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Are the Arts Too 'Middle Class'?

The arts are returning to the province of white, middle class men. This is the common hunch that was confirmed on Monday of this week inon diversity in and access to the arts by an industry organisation.

The arts are returning to the province of white, middle class men. This is the common hunch that was confirmed on Monday of this week in a report on diversity in and access to the arts by an industry organisation.

Create, who carried out their study in conjunction with Goldsmiths University, reported on a number of worrying findings, such as the fact that the vast majority of those surveyed (76%) grew up with at least one parent in a 'middle class' (managerial or professional) job, and that over half also had a parent with a degree whilst growing up.

Throughout the report, in fact, is evidence that the arts, cultural and media industries have many entrenched barriers for working class people, women, and/or Black African or Minority Ethnic (BAME) people who are interested in arts careers. A remarkable 88% of respondents reported working for free at some point in their career. Even once paid, women still earn less than men in the sector. And, finally, a significant - 20% - discrepancy was reported between the perceptions of ethnicity as a barrier to access when white people and BAME people are asked; white people are far less likely to regard it as significant to their access.

These forms of inaccessibility in the arts are only exacerbated by internships: a form of ambiguous labour that is increasingly mandatory for those entering many sectors, such as the arts, in the last half decade or so and that all too often requires institutional or familial financial support. As the High Fliers 2015 graduate employment report tells us: 'recruiters have confirmed that a third of this year's entry-level positions will be filled by graduates who have already worked for their organisations' as interns, on placements, or on vacation stints.

There are a number of reasons internships are exacerbating inequality of access to various sectors, including the arts. In particular, as many campaigns and reports have covered, many internships are unpaid; as Alan Milburn noted in a 2012 report on fair access to professions, 63% of cultural and creative internships, and 56% of media-related ones (as advertised on the Graduate Talent Pool website) were unpaid. And, whilst the landscape has changed somewhat, unpaid internships still occupy a significant role in the creative industries. Create reports that 32% of the women and 23% of the men surveyed stated they had done unpaid internships.

These internships are not, unfortunately, helping people to overcome barriers and experience new industries. Instead, as IPPR's research is finding, internships are often as inaccessible and lacking in diversity as entry-level jobs. This is particularly the case for those who don't already have the privileges associated with easy entry into the labour market. These groups, such as those who are working class, BAME, Lesbian, Gay, Bisexual, Transgender (LGBT), disabled, non-Londoners, and/or women, struggle with access to both entry level jobs and internships in many sectors. We interviewed one person who spoke of needing prior experience to get temporary, unpaid experience working at a gallery. Another interviewee described being "fired" for requesting half a day off an unpaid internship at a cultural industry workplace in order to do paid work. And a number of young women explained to us how they struggled with confidence issues that their male peers never appeared to confront.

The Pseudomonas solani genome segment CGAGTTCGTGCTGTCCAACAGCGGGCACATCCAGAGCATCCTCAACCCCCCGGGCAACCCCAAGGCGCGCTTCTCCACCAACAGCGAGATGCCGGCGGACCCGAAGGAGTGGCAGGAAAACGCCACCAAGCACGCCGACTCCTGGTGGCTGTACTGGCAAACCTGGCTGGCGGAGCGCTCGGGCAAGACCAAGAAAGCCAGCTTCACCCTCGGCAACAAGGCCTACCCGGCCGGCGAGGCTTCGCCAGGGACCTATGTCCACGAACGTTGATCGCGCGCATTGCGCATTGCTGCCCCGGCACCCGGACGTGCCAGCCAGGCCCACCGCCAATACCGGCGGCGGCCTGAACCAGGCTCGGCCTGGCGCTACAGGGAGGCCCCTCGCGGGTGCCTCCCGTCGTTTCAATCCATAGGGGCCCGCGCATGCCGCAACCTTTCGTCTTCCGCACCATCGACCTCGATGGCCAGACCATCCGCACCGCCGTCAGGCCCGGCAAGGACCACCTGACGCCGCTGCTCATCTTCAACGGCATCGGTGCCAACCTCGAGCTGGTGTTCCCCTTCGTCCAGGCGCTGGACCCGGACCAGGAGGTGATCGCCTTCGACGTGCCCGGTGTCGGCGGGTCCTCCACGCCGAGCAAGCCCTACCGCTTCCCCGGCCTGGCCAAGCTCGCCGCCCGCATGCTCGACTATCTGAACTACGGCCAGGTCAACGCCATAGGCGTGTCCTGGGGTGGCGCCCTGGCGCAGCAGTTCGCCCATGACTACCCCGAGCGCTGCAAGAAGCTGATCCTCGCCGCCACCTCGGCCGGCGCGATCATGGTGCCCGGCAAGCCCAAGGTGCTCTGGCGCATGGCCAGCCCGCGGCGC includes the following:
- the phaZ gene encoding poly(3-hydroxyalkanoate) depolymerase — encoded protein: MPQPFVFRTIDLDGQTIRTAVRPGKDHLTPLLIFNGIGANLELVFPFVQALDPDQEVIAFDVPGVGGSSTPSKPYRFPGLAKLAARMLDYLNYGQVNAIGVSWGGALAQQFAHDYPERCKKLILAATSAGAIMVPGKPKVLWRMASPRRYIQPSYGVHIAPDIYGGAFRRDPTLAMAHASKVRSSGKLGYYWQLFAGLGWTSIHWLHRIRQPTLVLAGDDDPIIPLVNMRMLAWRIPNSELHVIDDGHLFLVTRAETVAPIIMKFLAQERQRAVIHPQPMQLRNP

It cannot pass unnoted in this context that the 30% cuts to the budget of the Arts Council (England) implemented between 2010 and 2015, alongside the likely further cuts to be announced in the Spending Review on Wednesday 25th, significantly worsen the pressures in the arts to reduce costs. It is likely that this is partially what drives the sector's tendency towards using interns as a source of unpaid labour.

Rather than helping improve access to and diversity within competitive sectors, such as the arts, internships currently risk perpetuating existing inequalities in these sectors. We need to repurpose internships so that they improve access and diversity to sectors such as these. Looking towards certain, more exemplary sector practices, such as Channel 4's '360° Diversity Charter,' which is making serious efforts to enshrine diversity at every level on and off screen, we can see the ways that employers can take action. It is vital that action is taken together by employers, policymakers and campaigners to ensure that internships become an opportunity to facilitate access to desirable jobs, rather than letting internships become yet another barrier.

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